For one, if you employ element positioning in your page, you should experience little or no problems if you use the styleobject's positioning properties (style.left, style.posLeft,, style.posTop) exclusively in your script manipulation of the elements. Avoid trying to mix and match regular element positions (as exposed by properties such as elemObject.clientLeftand elemObject.clientTop) with styleobject positioning properties. The offset-related properties of non-positioned elements report widely different values in the two OS browser versions, especially if the non-positioned element is a component of a TABLE element. For example, attempting to position a floating element atop a TD element that is nested inside a TABLE will be difficult to accomplish across browsers without a great deal of browser-specific hand tweaking of values.

Reading mouse event coordinates in an element requires slightly different treatment in Mac and Windows versions of IE, especially if there is a chance that the page containing the element can be scrolled. At issue here is determining the coordinates of the event within the element. The event.offsetXand event.offsetYproperties in IE/Windows accurately report the offsets within the element. IE/Mac does, too, provided the page holding the element hasn't scrolled. If the page has scrolled, however, then the scrolling values (as determined by the document.body.scrollTopand document.body.scrollLeftproperties) are automatically subtracted from the event coordinates before they are reported. Thus, for the Mac version, you must add back the document.bodyscroll values to the event coordinates:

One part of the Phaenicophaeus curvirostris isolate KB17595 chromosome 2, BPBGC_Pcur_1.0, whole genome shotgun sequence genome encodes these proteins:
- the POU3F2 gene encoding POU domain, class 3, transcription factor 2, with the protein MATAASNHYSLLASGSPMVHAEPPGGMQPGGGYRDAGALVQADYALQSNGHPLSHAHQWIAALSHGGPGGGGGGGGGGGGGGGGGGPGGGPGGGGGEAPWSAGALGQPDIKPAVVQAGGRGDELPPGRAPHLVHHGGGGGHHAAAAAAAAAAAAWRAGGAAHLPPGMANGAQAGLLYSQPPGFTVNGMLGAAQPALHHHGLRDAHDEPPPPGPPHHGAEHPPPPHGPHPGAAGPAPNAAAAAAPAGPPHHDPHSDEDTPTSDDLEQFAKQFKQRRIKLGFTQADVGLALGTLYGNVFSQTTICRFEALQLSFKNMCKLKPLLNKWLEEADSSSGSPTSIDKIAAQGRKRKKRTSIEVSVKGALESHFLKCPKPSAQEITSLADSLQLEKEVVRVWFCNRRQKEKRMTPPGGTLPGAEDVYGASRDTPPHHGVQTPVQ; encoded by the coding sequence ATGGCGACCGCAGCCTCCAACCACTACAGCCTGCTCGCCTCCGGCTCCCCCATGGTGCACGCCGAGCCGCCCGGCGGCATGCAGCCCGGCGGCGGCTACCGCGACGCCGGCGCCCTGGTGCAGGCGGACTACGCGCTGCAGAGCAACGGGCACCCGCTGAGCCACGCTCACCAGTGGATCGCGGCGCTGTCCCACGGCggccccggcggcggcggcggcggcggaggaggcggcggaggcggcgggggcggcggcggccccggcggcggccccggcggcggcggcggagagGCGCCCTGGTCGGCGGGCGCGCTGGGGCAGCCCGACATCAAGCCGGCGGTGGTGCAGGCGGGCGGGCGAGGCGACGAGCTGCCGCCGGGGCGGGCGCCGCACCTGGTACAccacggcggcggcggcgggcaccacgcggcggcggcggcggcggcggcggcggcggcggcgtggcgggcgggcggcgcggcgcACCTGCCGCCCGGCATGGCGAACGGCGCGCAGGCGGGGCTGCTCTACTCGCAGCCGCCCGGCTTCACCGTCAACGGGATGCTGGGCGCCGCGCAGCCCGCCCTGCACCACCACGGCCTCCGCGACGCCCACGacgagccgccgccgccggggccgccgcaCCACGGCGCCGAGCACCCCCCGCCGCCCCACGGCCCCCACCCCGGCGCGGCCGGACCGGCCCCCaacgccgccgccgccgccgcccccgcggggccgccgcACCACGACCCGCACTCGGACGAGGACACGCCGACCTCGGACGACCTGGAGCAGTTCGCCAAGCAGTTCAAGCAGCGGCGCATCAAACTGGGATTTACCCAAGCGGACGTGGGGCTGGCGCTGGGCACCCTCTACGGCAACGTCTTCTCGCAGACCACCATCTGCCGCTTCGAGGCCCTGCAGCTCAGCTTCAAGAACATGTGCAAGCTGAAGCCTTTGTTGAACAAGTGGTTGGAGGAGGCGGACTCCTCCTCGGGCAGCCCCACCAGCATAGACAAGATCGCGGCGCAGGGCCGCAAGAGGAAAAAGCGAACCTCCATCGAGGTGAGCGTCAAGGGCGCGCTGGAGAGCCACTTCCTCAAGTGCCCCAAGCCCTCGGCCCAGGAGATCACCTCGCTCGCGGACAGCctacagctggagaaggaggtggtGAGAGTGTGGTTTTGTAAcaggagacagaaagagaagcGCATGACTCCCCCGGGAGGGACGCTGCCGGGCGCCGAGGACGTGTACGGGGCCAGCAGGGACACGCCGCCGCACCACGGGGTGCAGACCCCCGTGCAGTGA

var leftInsideElem = event.offsetX + document.body.scrollLeft
var topInsideElem = event.offsetY + document.body.scrollTop

The Mouse Offset Lab page provides a living laboratory in which to experiment with the different event offset behaviors in IE4 or later on both operating systems. The page is wired so that anywhere you click the mouse pointer, the event offset values are displayed, as well as the tag of the element receiving the event (event.srcElement). Two sets of coordinates appear in the table. One set displays the values returned from the event.offsetXand event.offsetYproperties. In IE/Windows, if you scroll the page, the values returned by these eventobject properties report the correct values. In IE/Mac, however, the "raw" values are effected by the scrolling of the window (note the live scroll counter in the statusbar). To arrive at the desired values for the Mac, the scroll values must be added back to the offsets (see boldface lines of code the offset lab).